Very Tiny Voyage: Blommer’s Chocolate Factory, a Tasty Chicago Institution

For the better part of the last decade, I have passed by the Blommer’s chocolate factory on my daily commute into Chicago on the Union Pacific West line. On good days, when the wind is blowing in the right direction, the entire Loop smells like a giant brownie. It’s downright dreamy.

“Public Welcome,” beckons the sign on the side of the building. And lucky me! The location of my new office has now put me within a walking distance of the factory. So yesterday I set out on a mission to finally, after all these years, see what the Blommer factory is about.

Outside the chocolate factory, a semi loaded with sugar piped its contents directly into the factory through a tube. I’d like to own one of these someday.

If you go to Blommer, don’t count on a Willy Wonka experience; the public aren’t welcome in the actual factory. (Is it because the Oompa Loompas are camera shy? That’s my guess.) We are allowed only in the retail store, which is all that really matters when it comes to chocolate, anyway. I arrived during lunch to find workers in hair nets (just go ahead and picture Lucille Ball, except replace the cute redhead with some rough-looking tattoed men) hanging out in the reception area and covered in light dusting of cocoa powder.

The adjacent retail shop is stocked floor to ceiling with products made by the companies that buy Blommer’s chocolate, such as Long Grove Chocolates in Buffalo Grove. Blommer itself is mainly a business-to-business venture, but I did manage to find a chocolate bar with their name on the label.

I would love to say that the chocolate was amazing, but the taste was more like that cheap, nameless chocolate you find in gold coins, only fresh. Not that I didn’t enjoy it, but my taste for chocolate has been spoiled by such finery as Theo Chocolate in Seattle. But Blommer is pure, old-school Chicago, and this is the chocolate every Polish grandmother in Chicago, including my own, likely grew up eating. And so for that reason alone, it’s worth a visit.


Moving: The Worst Type of “Go”-ing

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I have, a couple of times in my life, met people who loved moving. They did it every year. Never did they renew a lease or settle in to a space. The idea of purchasing property never entered their minds. They always wanted to be on to the next.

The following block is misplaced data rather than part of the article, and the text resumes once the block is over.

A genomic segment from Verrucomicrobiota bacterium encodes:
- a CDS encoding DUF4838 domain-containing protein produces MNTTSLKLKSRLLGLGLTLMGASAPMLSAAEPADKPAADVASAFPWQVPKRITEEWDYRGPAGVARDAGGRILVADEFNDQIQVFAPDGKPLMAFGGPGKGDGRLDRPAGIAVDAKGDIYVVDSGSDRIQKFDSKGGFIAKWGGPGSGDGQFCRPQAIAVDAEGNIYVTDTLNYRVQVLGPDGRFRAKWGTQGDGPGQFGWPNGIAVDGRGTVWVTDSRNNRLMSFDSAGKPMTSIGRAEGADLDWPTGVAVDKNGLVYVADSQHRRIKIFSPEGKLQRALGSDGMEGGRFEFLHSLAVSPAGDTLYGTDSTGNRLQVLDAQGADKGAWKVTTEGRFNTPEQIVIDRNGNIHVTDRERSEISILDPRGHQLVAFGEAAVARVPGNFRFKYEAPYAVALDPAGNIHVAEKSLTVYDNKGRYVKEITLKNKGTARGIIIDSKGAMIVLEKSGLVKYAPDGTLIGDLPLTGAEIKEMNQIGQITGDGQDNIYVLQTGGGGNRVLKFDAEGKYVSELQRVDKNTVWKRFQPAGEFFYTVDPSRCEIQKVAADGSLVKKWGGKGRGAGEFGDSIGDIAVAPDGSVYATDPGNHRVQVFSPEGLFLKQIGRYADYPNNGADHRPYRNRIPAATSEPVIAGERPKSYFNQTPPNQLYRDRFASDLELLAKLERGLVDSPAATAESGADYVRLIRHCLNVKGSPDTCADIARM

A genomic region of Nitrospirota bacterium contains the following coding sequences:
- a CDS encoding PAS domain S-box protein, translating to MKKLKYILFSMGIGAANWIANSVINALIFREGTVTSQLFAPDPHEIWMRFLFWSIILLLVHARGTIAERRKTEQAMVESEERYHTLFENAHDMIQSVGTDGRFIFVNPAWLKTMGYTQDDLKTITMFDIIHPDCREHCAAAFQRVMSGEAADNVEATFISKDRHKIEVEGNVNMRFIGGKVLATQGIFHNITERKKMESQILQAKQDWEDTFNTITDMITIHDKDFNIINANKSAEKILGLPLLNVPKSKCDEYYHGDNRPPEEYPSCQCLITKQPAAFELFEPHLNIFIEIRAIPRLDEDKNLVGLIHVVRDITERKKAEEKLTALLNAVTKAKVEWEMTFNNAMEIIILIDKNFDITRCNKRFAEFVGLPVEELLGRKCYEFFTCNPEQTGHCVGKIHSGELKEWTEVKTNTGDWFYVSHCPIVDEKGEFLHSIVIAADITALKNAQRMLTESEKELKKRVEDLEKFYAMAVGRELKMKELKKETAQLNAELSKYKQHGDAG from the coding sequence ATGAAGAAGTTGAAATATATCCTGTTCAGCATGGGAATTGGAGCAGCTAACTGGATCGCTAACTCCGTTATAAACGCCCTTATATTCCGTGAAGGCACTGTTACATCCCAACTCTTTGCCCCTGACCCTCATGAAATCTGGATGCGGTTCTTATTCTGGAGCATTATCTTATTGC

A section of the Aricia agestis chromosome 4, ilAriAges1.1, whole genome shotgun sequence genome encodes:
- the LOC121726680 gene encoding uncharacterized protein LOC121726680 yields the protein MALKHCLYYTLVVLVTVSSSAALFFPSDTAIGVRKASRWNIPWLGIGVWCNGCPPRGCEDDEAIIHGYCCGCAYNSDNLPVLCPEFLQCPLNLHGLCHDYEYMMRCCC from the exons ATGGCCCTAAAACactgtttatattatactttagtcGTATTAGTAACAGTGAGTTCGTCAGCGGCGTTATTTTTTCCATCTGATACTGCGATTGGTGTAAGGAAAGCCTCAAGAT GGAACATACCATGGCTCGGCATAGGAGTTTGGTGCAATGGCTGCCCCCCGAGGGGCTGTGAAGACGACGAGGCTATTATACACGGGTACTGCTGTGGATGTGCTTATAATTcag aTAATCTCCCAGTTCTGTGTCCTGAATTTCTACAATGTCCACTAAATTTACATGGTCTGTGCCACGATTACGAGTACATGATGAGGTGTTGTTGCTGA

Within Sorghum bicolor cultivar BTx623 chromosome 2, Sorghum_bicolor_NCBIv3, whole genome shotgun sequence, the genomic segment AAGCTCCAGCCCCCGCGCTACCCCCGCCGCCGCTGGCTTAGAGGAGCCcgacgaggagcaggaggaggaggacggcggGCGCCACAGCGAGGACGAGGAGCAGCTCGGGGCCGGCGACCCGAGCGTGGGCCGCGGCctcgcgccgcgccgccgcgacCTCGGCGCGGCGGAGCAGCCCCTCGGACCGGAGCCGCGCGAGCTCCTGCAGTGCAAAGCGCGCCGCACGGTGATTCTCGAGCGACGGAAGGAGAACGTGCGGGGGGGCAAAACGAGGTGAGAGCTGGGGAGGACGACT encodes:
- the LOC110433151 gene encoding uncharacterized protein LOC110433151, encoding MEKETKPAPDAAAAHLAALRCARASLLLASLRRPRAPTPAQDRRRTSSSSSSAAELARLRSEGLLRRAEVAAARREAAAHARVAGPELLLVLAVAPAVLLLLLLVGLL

Those people are insane.

Much as I love to travel, I also love having a safe, comfortable home to return to. I see a good space, whether apartment or condo, make a decision very quickly whether it is right for me or not, and then I nest. I don’t have a lot of stuff, but I like the stuff I have, in the arrangements I have it, and I especially love the comfort that comes with being able to walk to the kitchen to get a glass of water in the dark half-awake without hitting any walls or breaking a glass.

However. There is this dude I want to shack up with. He is too smart to want to live in my neighborhood (although, as loyal readers know, I have a great affection for it). So moving must be done, after a solid four and a half year run of not-moving.

It’s happening fairly quickly, because we found an amazing apartment that we had to snag fast, just a couple miles away, in the heart of the Lincoln Square neighborhood of Chicago. Which means that in the space of about a week, movers must be scheduled, sorting and cleaning must be done, boxes gathered, dishes packed, etc. My house is completely upside-down at the moment. Every bag that I’ve ever taken anywhere in the world–the huge backpack that I lived out of for two months in Europe, the tiny overnight bag that I toss in the overhead compartment for weekends in New York–is stuffed full of every possession that I’m not just throwing out because I can’t face carting it down the stairs, down the street, and up the stairs again.

I love almost all forms of going places, but not this particular one. It’s stressful in the logistical details and the physical work, but it’s also stressful in the emotional sense, if one must admit to having feelings. I’m excited for a new adventure, but it’s also hard to leave the place that, as I’ve said before, is the first place that’s truly felt like my home. But going to new places and doing new things is what we’re all about here. Because you never know which new place is going to wind up being your favorite.